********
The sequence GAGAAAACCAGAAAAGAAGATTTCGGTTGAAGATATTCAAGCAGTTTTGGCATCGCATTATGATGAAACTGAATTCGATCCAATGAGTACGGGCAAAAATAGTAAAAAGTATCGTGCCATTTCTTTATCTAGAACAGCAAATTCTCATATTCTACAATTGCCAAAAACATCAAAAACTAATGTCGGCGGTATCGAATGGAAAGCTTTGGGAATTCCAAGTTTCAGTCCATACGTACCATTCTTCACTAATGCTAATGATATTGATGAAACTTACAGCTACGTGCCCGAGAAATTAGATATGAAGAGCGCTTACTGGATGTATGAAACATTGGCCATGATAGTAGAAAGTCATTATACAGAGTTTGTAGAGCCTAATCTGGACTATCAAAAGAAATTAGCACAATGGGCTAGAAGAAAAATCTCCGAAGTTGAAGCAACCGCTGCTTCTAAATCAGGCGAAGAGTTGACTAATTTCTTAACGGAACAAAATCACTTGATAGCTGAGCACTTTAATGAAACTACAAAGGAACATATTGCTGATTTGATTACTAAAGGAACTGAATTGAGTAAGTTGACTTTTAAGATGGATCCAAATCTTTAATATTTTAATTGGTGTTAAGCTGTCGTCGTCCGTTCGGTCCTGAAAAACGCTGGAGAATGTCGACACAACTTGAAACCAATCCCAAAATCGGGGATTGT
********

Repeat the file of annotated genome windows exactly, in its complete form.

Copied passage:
The sequence GAGAAAACCAGAAAAGAAGATTTCGGTTGAAGATATTCAAGCAGTTTTGGCATCGCATTATGATGAAACTGAATTCGATCCAATGAGTACGGGCAAAAATAGTAAAAAGTATCGTGCCATTTCTTTATCTAGAACAGCAAATTCTCATATTCTACAATTGCCAAAAACATCAAAAACTAATGTCGGCGGTATCGAATGGAAAGCTTTGGGAATTCCAAGTTTCAGTCCATACGTACCATTCTTCACTAATGCTAATGATATTGATGAAACTTACAGCTACGTGCCCGAGAAATTAGATATGAAGAGCGCTTACTGGATGTATGAAACATTGGCCATGATAGTAGAAAGTCATTATACAGAGTTTGTAGAGCCTAATCTGGACTATCAAAAGAAATTAGCACAATGGGCTAGAAGAAAAATCTCCGAAGTTGAAGCAACCGCTGCTTCTAAATCAGGCGAAGAGTTGACTAATTTCTTAACGGAACAAAATCACTTGATAGCTGAGCACTTTAATGAAACTACAAAGGAACATATTGCTGATTTGATTACTAAAGGAACTGAATTGAGTAAGTTGACTTTTAAGATGGATCCAAATCTTTAATATTTTAATTGGTGTTAAGCTGTCGTCGTCCGTTCGGTCCTGAAAAACGCTGGAGAATGTCGACACAACTTGAAACCAATCCCAAAATCGGGGATTGT